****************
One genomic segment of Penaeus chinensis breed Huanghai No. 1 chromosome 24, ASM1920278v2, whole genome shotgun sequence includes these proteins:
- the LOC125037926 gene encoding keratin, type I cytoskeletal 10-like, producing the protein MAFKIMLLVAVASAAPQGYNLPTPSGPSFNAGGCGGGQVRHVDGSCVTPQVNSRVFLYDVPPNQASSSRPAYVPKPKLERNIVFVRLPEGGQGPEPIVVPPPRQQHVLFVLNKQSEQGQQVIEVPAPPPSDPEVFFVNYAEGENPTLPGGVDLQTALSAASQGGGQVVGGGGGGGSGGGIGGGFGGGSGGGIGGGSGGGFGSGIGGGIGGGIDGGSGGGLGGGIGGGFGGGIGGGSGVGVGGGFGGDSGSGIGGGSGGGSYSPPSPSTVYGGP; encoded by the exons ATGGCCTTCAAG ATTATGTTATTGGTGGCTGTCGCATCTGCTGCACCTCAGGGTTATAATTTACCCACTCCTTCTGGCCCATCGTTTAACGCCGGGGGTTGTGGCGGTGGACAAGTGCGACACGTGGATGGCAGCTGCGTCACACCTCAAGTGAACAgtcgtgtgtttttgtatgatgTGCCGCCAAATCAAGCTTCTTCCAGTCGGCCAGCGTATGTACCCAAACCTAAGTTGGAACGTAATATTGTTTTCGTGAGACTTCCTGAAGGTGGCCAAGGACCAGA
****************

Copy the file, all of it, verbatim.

One genomic segment of Penaeus chinensis breed Huanghai No. 1 chromosome 24, ASM1920278v2, whole genome shotgun sequence includes these proteins:
- the LOC125037926 gene encoding keratin, type I cytoskeletal 10-like, producing the protein MAFKIMLLVAVASAAPQGYNLPTPSGPSFNAGGCGGGQVRHVDGSCVTPQVNSRVFLYDVPPNQASSSRPAYVPKPKLERNIVFVRLPEGGQGPEPIVVPPPRQQHVLFVLNKQSEQGQQVIEVPAPPPSDPEVFFVNYAEGENPTLPGGVDLQTALSAASQGGGQVVGGGGGGGSGGGIGGGFGGGSGGGIGGGSGGGFGSGIGGGIGGGIDGGSGGGLGGGIGGGFGGGIGGGSGVGVGGGFGGDSGSGIGGGSGGGSYSPPSPSTVYGGP; encoded by the exons ATGGCCTTCAAG ATTATGTTATTGGTGGCTGTCGCATCTGCTGCACCTCAGGGTTATAATTTACCCACTCCTTCTGGCCCATCGTTTAACGCCGGGGGTTGTGGCGGTGGACAAGTGCGACACGTGGATGGCAGCTGCGTCACACCTCAAGTGAACAgtcgtgtgtttttgtatgatgTGCCGCCAAATCAAGCTTCTTCCAGTCGGCCAGCGTATGTACCCAAACCTAAGTTGGAACGTAATATTGTTTTCGTGAGACTTCCTGAAGGTGGCCAAGGACCAGA